Providence–Book of Esther #4: “The Providential Flip” ~ Esther 5:1-7:10


Providence, Part 4

The Providential Flip

Insights from the book of Esther

Bruce A. Hess

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Please take out the word of God now and let’s turn in it, in the Old Testament, to the book of Esther and chapter number 5, in the book of Esther.

Have you ever noticed that as we view the circumstances and events of life, that much of it appears to be random? If often feels happenstance. It appears to be chance or coincidence or luck, luck both good and bad. Have you ever felt that way? As we feel that way, we need to remember that our human viewpoint is shallow and restricted. From the divine viewpoint we learn that random and chance and luck do not exist. God’s providence is always on duty. The reality is, even the good and the bad and the ugly are still utilized in His providential plan. He, God, is the Lord of the random. God is always at work.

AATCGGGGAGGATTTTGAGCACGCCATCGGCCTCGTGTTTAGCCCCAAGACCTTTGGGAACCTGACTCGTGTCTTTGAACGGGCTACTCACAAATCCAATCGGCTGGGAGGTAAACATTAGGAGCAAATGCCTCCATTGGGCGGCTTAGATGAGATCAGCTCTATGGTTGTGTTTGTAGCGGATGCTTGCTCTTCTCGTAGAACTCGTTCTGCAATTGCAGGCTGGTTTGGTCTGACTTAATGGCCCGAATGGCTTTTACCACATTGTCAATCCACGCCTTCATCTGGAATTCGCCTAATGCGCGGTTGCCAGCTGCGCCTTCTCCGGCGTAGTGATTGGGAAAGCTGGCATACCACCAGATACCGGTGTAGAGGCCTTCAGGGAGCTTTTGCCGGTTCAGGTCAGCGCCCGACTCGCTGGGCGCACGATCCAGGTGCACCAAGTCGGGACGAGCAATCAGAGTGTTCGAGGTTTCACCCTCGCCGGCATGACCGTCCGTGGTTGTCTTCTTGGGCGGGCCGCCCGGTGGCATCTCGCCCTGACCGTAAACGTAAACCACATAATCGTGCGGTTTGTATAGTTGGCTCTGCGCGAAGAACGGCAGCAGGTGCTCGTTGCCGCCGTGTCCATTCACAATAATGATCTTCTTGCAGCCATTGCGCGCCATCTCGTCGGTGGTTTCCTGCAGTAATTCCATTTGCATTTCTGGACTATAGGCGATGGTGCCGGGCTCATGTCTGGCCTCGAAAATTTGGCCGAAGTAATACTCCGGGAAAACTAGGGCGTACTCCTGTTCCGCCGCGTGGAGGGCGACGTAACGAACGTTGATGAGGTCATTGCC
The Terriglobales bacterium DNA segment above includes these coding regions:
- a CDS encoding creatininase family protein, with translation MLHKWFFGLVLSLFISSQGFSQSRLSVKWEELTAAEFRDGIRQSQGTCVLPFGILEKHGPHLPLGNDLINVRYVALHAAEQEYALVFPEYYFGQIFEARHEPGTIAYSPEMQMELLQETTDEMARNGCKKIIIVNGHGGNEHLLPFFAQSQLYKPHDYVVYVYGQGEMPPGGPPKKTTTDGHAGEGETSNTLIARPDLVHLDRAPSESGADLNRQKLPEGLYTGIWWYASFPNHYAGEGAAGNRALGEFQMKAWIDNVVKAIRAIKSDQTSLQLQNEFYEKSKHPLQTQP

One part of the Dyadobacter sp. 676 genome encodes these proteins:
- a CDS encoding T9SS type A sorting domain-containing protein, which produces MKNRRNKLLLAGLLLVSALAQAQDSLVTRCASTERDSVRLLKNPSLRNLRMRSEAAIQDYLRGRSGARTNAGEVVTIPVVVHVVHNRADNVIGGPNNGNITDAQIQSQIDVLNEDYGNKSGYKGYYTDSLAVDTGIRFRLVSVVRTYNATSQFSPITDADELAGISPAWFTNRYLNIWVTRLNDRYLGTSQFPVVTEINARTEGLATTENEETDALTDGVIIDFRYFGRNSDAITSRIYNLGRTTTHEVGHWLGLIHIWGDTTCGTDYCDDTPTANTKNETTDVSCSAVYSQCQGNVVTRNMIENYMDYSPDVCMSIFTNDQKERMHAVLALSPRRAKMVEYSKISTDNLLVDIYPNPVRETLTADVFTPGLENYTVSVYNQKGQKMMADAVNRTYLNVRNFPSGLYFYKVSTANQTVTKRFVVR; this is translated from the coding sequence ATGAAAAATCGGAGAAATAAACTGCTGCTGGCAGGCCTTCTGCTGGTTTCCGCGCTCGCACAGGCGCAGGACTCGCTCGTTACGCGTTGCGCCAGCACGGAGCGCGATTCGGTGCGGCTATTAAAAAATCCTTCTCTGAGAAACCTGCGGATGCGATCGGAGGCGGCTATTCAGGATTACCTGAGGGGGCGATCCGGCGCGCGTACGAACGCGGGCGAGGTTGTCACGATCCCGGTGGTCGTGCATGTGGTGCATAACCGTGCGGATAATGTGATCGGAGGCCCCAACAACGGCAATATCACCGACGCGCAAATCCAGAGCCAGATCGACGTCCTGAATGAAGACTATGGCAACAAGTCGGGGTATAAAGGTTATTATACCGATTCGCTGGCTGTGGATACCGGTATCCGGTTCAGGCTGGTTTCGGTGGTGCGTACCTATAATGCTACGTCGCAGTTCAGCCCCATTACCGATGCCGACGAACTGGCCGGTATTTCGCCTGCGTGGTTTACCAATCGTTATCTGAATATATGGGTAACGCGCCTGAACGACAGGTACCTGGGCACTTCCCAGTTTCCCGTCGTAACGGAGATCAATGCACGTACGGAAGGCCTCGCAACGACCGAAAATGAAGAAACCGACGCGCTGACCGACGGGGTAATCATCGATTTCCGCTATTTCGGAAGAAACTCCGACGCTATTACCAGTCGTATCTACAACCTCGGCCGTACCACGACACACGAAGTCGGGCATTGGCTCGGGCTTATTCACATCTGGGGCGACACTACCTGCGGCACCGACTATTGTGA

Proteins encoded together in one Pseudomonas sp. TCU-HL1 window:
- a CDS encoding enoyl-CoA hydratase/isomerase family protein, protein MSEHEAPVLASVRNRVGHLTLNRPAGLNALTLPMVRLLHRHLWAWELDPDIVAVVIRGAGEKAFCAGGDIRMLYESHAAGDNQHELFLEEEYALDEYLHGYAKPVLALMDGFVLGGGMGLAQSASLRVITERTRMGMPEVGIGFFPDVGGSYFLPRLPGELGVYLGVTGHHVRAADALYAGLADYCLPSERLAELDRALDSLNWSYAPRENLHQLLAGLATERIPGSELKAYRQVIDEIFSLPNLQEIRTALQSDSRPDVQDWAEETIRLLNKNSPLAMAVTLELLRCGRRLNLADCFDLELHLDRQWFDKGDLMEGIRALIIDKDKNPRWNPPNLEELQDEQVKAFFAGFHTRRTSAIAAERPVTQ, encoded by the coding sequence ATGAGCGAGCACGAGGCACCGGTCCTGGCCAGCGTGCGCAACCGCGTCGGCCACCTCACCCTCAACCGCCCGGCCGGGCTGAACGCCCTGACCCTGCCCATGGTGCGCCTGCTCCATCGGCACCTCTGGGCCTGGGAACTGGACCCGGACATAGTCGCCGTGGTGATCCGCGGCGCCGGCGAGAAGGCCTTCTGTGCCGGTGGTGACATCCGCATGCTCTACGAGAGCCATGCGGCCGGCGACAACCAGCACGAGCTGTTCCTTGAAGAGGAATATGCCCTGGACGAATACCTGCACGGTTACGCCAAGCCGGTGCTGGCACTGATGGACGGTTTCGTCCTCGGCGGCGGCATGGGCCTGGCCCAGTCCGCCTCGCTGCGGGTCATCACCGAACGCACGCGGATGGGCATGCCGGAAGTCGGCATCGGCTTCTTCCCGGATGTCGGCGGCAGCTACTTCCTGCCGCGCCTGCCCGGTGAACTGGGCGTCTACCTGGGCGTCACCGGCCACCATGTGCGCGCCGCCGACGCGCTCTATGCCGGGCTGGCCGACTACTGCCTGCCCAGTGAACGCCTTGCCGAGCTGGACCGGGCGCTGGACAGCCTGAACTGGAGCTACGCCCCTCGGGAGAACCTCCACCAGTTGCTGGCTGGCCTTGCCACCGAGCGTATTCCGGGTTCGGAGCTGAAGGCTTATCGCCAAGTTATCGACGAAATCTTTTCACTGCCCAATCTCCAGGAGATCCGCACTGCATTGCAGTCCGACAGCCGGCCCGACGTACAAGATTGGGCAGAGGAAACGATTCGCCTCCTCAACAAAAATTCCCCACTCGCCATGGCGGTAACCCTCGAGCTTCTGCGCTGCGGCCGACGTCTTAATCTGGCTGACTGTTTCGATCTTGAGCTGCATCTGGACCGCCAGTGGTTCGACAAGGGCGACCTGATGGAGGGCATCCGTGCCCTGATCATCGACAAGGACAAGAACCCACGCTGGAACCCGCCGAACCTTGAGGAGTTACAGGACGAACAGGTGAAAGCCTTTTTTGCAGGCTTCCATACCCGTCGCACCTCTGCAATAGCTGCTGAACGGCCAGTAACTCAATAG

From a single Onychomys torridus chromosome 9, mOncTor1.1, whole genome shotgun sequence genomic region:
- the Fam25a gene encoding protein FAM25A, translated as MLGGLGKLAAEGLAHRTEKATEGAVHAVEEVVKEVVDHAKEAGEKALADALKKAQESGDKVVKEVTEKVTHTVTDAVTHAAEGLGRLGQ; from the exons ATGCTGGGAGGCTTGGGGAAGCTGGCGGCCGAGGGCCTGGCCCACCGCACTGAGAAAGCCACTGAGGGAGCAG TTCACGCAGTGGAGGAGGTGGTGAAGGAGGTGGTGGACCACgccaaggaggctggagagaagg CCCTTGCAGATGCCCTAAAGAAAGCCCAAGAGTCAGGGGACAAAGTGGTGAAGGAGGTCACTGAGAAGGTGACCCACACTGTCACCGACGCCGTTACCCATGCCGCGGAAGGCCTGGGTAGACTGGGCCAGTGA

We are learning that in this series of messages that we have been in, entitled, ‘Providence, Insights from the Book of Esther.’ As we have been looking at this series, I have been sharing with you a number of quotes defining what providence is. I want to share another one with you this morning. It is from T.H.L. Parker. He says, “Providence means that the world and our lives are not ruled by chance or fate, but by God.”

We have been saying over and over again that providence means God is behind the SEEN! S-e-e-n.

We’ve been saying that providence is His superintendence of all that happens in life, all that happens

remains within God’s control and divine purpose.

Now, the title I have given to today’s message, is, ‘The Providential Flip.’ I regret that time restricts us from reading through everything we are going to cover today, which is actually chapters 5, 6, and 7. We don’t have time to read through three chapters, but I do want to simply give to you an outline of what we are going to be looking at today.

We have:

  • Esther’s intervention. You remember there was this decree that could not be revoked, to destroy, kill and annihilate all of the Jews. So, she is going to intervene and we have that intervention in chapter 5. In the first four verses she approaches the King.
  • Then, we have Haman with her and the King in banquet number one in verses 5-8.